Far From the Madding Crowd Parent Review
While Bathsheba's reckless decisions make for entertaining melodrama, people living in the real world would be wise to remember that these kind of happy endings happen only in books or in the movies.
Bathsheba Everdene (Carey Mulligan) leads the sort of charmed life that only a fictional character may enjoy. Orphaned at a young age, she has been cared for by benevolent relatives, raised to work hard, and given an education. Sadly she has no money to act as a dowry, but that scarcely matters to the young woman who is so independent that she doesn’t even want a husband. Still, despite her disregard of societal norms (the story takes place in the 1870’s), her beauty and brazenness manages to attract the attention of numerous eligible bachelors.
Her first proposal comes from Gabriel Oak (Matthias Schoenaerts), a farmer with a promising portion of land and small flock of sheep. His humble offer, which she only momentarily considers anyway, proves nil and void after a tragic mishap leaves him penniless.
Just as Gabriel’s fortune is taking a turn for the worse, Bathsheba’s takes a turn for the better. The death of an uncle makes her soul proprietor of the childless man’s estate. While he heads off to find employment, she heads off to claim her inheritance. Yet as fate (or plot manipulation) would have it, the pair meets again when Gabriel accepts a job helping to regain the grandeur and productivity of a once flourishing farm that has just passed into the hands of a new owner – Bathsheba of course.
Soon after the heiress takes charge she find herself talking matrimony with her wealthy, middle-aged neighbor. William Boldwood (Michael Sheen) points out that their union has the potential of doubling their assets and pledges his unwavering devotion and protection. Content with her own ability to provide for and take care of herself, Bathsheba’s pride is bristled rather than soothed by his proposition.
Then she has a chance encounter with Sergeant Frank Troy (Tom Sturridge). Handsome and confident, he attempts to skirt past Bathsheba’s usual self-sufficiency with flattery, secret rendezvouses and lusty overtures (including passionate kisses and inappropriate fondling).
Based on a novel by Thomas Hardy, Ms. Everdene may at first glance appear as a feminist ahead of her time. After all, she abandons the traditional role of women and instead makes a place for herself in a man’s world. Yet the entire plot revolves around which of the three suitors Bathsheba will marry. And for all of her liberated ideals, the heroine makes some very less-than-ideal choices.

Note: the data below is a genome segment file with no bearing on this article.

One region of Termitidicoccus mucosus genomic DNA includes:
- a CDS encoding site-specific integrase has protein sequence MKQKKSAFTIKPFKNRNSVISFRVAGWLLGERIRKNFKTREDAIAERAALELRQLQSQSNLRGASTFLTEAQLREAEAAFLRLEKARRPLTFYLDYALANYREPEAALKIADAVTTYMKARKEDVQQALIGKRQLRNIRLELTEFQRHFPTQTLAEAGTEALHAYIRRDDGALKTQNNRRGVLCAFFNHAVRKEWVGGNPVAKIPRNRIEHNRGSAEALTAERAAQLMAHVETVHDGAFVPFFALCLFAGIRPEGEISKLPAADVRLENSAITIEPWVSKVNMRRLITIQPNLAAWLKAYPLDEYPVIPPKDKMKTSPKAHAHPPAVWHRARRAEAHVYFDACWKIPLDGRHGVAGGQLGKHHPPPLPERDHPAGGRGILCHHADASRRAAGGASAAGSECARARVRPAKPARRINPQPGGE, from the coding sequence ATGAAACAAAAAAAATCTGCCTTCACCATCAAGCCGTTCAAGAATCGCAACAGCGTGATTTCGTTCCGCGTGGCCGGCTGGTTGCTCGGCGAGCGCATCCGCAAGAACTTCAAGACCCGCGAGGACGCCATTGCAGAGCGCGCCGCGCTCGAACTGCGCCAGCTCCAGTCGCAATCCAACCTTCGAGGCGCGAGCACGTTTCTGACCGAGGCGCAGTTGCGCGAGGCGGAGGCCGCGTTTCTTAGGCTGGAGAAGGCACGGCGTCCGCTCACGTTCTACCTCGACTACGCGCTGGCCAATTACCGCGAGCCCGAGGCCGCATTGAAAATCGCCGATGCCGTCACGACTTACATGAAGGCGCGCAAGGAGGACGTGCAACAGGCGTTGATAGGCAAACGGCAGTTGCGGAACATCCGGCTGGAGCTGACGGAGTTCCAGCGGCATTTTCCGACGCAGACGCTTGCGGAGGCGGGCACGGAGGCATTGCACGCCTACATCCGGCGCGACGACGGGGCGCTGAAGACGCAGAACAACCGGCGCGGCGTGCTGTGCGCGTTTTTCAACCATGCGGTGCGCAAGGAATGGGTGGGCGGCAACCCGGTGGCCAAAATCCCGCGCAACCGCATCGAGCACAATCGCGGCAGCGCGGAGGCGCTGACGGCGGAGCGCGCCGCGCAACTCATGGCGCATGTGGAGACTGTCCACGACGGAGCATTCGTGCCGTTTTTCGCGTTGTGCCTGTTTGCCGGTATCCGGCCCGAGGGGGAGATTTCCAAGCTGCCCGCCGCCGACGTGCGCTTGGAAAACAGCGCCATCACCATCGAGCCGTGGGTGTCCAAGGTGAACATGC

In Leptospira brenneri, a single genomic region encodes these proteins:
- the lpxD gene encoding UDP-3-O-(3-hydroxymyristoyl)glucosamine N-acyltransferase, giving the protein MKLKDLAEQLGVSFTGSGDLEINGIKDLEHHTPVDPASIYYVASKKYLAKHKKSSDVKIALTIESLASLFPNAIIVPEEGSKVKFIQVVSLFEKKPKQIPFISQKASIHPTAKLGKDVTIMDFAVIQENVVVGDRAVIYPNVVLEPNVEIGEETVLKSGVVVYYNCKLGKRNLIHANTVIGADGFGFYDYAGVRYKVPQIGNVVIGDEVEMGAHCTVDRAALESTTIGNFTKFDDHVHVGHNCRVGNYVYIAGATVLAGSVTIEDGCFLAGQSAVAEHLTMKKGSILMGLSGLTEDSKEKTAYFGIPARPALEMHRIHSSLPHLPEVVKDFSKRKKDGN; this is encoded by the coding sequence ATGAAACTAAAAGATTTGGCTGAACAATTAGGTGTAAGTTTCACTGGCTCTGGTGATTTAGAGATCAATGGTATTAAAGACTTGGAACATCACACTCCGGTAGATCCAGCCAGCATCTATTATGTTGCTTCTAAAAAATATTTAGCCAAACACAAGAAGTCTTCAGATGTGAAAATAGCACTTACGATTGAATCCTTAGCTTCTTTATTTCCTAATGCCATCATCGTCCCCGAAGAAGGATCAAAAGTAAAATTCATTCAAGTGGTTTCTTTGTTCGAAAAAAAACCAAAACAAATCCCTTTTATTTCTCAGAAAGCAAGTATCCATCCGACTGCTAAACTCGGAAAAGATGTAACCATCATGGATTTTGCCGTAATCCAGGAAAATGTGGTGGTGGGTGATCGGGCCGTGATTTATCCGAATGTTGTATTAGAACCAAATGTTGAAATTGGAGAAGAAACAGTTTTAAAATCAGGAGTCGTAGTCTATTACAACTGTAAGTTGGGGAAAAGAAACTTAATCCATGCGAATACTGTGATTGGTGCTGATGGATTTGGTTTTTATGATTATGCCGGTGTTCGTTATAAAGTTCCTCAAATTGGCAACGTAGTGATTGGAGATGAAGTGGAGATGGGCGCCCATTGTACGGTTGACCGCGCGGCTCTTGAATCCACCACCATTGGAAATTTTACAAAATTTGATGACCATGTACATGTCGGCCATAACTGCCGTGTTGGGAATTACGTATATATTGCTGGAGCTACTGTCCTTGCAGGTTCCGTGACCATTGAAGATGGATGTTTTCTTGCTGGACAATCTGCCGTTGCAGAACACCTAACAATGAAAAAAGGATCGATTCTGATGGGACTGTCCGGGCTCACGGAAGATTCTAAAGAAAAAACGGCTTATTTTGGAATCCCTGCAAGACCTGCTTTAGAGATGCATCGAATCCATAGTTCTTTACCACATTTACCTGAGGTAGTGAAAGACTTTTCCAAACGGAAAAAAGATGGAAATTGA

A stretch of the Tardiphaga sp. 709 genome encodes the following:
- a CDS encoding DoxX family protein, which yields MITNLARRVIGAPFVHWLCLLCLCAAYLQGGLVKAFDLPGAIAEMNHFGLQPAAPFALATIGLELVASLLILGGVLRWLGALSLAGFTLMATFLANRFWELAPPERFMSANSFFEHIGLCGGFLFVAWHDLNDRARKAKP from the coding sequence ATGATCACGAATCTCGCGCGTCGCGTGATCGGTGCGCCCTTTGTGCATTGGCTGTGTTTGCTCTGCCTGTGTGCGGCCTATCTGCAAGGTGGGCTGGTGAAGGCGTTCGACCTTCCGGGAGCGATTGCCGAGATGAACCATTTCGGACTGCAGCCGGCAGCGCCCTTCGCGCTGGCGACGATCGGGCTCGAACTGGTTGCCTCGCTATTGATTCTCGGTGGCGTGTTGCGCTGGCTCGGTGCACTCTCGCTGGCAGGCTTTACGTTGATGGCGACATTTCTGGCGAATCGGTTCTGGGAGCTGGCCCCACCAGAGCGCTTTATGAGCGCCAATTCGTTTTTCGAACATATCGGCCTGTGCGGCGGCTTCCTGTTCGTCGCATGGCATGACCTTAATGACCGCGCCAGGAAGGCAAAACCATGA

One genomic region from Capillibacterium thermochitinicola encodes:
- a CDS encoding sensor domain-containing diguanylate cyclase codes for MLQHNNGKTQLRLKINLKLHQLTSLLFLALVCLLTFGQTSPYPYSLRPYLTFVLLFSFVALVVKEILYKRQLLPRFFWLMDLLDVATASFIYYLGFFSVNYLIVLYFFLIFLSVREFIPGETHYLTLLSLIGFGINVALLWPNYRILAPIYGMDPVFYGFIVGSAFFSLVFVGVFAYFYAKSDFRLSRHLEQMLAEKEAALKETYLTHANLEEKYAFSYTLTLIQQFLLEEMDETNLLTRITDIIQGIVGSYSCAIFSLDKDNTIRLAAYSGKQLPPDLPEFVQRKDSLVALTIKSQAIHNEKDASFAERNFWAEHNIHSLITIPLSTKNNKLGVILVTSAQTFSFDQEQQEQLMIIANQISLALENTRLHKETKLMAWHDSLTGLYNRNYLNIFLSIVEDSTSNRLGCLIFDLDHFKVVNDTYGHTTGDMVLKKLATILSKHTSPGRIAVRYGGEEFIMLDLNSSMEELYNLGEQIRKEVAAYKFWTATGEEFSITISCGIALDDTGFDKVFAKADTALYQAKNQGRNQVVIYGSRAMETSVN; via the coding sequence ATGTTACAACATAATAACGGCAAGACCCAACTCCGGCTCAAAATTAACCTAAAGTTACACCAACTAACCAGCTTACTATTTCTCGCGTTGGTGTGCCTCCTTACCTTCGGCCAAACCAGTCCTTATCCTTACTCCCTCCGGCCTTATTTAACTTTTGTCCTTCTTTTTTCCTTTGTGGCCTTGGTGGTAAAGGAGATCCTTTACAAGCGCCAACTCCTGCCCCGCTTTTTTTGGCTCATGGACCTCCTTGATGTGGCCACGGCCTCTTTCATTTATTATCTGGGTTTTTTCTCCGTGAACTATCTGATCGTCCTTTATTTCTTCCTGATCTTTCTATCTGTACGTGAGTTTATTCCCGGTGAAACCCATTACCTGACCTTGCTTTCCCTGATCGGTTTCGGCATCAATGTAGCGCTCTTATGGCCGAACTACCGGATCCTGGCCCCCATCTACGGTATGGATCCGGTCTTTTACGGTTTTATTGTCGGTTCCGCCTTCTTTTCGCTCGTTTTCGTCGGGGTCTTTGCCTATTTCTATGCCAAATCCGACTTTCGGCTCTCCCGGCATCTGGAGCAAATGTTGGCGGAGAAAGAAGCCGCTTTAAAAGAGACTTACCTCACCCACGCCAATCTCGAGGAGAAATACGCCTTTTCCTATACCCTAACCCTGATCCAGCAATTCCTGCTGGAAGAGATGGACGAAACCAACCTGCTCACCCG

“Far from the madding crowd”, a line taken from a poem by Thomas Gray, seems to have been chosen as the title of the story for its irony. Rather than the pastoral peace the phrase refers to, the characters lead very turbulent lives despite being sequestered in a quiet country setting. Some of the disturbing issues they have to deal with include a unwed pregnancy, alcoholism, gambling addictions, obsessive behavior, suicide and murder. Viewers should also be aware of depictions of sensuality and implied sexual relations (a bedroom scene shows a shirtless man straddling his wife). As well, the unpleasant realities of a rural existence are portrayed with a barn fire, severe weather, disobedient dogs (one is shot off screen) and sick/dying livestock (carcasses and emergency surgery are seen).
Still, the real reason for the turmoil lies with Bathsheba’s reckless decisions and curt dismissals of affection/assistance. Amazingly, her free spirit manages to untangle itself from most of the consequences of her impetuous actions. While that may make for entertaining melodrama, people living in the real world would be wise to remember that these kind of happy endings happen only in books or in the movies.Directed by Thomas Vinterberg. Starring Carey Mulligan, Tom Sturridge, Matthias Schoenaerts. Running time: 119 minutes. Updated May 13, 2016
Get details on profanity, sex and violence in Far From the Madding Crowd here.
Far From the Madding Crowd Parents Guide
Why do you think Bathsheba gathers so much male attention? How interested does she seem to be in them? What things do her various suitors offer her? What tactics work on her? What ones don’t? Is she as independent and freethinking as she likes to believe she is?
If Bathsheba were a real person, how much freedom to make decisions do you think she would have enjoyed? What fortuitous events give her that privilege? If an author wasn’t in control of how her story ended, what types of outcomes do you think she would likely have had to endure? How can fictional tales sometimes distort our understanding of natural consequences for behavior?
From the Studio: The story of independent, beautiful and headstrong Bathsheba Everdene (Carey Mulligan), who attracts three very different suitors: Gabriel Oak (Matthias Schoenaerts), a sheep farmer, captivated by her fetching willfulness; Frank Troy (Tom Sturridge), a handsome and reckless Sergeant; and William Boldwood (Michael Sheen), a prosperous and mature bachelor. This timeless story of Bathsheba’s choices and passions explores the nature of relationships and love - as well as the human ability to overcome hardships through resilience and perseverance. Written by Fox Searchlight